The use of any test can violate federal anti-discrimination laws as enforced by the Equal Employment Opportunity Commission if the employer intentionally uses a testing instrument that discriminates based on race, color, sex, national origin, religion, disability or age (40 years old or older). They can also violate these laws if the test’s use has a “disparate” impact on a protected class – unless the employer can justify the use within the EEOC guidelines and in compliance with statutory and case laws.
The Civil Rights Act of 1964 Title VII, The Americans With Disabilities Act of 1990 and The Age Discrimination in Employment Act of 1967 laid much of the legal foundation for these laws. Years of case law further defined the application of these laws for employers. If one test used by an employer is challenged and loses, all other testing activities of that employer are considered suspect.
Employers sometimes do not realize they may be currently using “tests” that, while not labeled a test, fall under federal anti-discrimination laws. Many times these tests were created internally by non-professionals, and without any thought given to the need for compliance. Or these tests may be selected solely based on claims of a “national industry group’s” acceptance or that a prestigious institution developed them. It could be these tests are not being used for the audience for which it was designed. Read More
The Credibility of “Future of Technology” Predictions and What They Hold for Workforce Development Strategies by Dean Prigelmeier, President of Proactive Technologies, Inc.
We are bombarded by predictions of the impact of technological innovation on the workers of today and tomorrow. We should all take a deep breath, gather all of the information and facts, and process our own conclusions. Many of these predictions have been re-branded and recycled from past predictions, and have yet to materialize to the degree promised. Those rushing to position themselves at the front of these waves, developing long-term strategies to take advantage of the chaos of change, often find they have wasted a lot of their own, and other people’s, time and resources while unwittingly serving those who had a vested interest in promoting predictions.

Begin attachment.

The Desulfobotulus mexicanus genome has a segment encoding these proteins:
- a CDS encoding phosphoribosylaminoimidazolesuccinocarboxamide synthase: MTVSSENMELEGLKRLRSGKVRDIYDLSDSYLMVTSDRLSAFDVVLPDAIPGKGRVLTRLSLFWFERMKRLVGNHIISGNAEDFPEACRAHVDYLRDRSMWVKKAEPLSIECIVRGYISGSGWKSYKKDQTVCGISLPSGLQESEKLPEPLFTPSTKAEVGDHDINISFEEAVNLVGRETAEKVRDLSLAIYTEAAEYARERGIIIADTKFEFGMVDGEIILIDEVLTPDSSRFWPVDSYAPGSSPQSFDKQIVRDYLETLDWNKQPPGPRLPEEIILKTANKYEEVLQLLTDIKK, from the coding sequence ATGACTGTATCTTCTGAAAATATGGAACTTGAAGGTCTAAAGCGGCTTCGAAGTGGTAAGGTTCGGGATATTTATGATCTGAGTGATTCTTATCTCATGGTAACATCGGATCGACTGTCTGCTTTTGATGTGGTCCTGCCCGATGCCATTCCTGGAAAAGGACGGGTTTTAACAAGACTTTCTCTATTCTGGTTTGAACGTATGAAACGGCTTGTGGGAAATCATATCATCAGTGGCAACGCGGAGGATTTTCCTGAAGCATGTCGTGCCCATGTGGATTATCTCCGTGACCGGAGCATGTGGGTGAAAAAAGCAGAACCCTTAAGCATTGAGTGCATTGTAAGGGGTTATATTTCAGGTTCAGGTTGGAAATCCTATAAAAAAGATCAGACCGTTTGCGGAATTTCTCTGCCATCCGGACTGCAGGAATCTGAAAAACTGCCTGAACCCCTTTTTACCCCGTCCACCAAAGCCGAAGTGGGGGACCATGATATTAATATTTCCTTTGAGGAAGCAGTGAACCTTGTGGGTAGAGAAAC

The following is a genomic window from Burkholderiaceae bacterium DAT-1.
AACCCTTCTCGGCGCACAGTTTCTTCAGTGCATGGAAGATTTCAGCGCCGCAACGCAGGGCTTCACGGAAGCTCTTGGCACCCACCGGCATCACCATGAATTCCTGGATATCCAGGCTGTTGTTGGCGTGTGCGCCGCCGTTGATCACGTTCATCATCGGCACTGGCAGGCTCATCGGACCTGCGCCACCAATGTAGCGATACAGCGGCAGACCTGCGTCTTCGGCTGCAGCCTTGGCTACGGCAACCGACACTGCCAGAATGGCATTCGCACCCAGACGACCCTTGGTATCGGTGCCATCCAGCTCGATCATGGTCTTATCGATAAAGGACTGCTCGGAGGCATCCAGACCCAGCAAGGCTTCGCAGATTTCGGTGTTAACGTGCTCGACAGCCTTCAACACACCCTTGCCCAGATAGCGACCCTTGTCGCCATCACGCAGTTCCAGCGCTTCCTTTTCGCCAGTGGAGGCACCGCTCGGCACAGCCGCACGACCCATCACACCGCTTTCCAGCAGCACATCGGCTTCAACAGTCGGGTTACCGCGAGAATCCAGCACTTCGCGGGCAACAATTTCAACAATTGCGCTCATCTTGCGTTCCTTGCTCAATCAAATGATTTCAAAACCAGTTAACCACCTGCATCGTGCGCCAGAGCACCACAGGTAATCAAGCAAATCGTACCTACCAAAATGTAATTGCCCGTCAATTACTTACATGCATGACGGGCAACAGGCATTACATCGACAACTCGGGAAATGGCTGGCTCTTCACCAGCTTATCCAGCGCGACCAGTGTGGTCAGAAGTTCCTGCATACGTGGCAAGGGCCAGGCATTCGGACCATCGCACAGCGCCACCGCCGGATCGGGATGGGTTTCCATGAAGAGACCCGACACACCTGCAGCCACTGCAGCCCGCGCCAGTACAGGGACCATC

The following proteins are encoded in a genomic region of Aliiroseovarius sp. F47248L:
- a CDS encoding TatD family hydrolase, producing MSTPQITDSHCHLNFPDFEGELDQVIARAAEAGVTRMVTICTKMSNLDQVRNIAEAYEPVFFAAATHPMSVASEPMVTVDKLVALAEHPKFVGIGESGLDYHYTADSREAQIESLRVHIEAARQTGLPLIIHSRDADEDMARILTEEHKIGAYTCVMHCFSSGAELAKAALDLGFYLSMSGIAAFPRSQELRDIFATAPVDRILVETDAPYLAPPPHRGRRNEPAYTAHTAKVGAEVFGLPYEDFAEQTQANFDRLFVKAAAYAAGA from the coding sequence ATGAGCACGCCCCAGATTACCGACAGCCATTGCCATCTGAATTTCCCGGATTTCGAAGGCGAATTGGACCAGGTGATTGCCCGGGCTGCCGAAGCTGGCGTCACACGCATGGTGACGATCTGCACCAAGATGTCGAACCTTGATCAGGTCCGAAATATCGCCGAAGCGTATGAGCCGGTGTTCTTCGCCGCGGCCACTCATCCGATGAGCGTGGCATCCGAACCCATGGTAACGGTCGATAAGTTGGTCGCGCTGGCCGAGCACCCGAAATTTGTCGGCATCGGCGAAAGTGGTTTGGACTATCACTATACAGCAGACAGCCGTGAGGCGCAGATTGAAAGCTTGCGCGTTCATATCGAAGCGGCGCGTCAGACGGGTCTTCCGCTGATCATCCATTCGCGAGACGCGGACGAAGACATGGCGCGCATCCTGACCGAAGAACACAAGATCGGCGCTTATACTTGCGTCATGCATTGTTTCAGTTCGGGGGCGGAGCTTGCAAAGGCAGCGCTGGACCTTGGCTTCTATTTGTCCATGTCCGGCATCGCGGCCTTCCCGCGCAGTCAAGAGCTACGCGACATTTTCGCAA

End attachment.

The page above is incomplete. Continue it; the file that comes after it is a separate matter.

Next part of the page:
According to a recent CBS 60 Minutes piece entitled “Brain Hacking,” “This is Silicon Valley’s strategy to expand sales and brand loyalty. They are busy designing products to grab and hold our attention, similar to strategies used in casino gaming. They design coding for software applications that impact neurological behavior, with regularly scheduled rewards to want you want more. You cannot put down your phone without a cortisol “fight or flight” reaction that makes you want to peek at your phone for relief.” Imagine their predictions for the future. Do you think their predictions might be a little skewed toward the products they have planned for us?
Evolutionary forces (e.g. the movement from an agrarian society to an industrial society) that tend to materialize to the benefit the many who adapt over the few that did not, or could not, are legitimate. This type of evolution is characterized by its slow, steady manifestation, not by starts, stops and completely opposite turns as seen in the many predictions of today.
Many money-driven trends of today are more meant to benefit the few who can afford to adapt or who invest in the “wave” and make a return, over the many who cannot. These movements come and go, leaving the “overly optimistic but not well connected” devotees discredited and demoralized as these waves disappear or continue to morph into the next (what used to be called) “fad.”
Wealth and credit is so concentrated in the hands of a few today. They, and the few who have the resources to benefit from following their agendas, are always looking for new ways to drive movements toward their goals to amass more wealth. When these interests move on as they reach the rewards they seek, or change direction when it looks like investor or consumer interest is running out, they tend to leave behind a disrupted society and economy.
A true “futurist” has no vested interest in his or her predictions. Their predictions are based not on popular themes, but on converging trends – trends that might cancel other themes and trends, might preempt fads from gaining illegitimate strength and might change conclusions of where this all leads.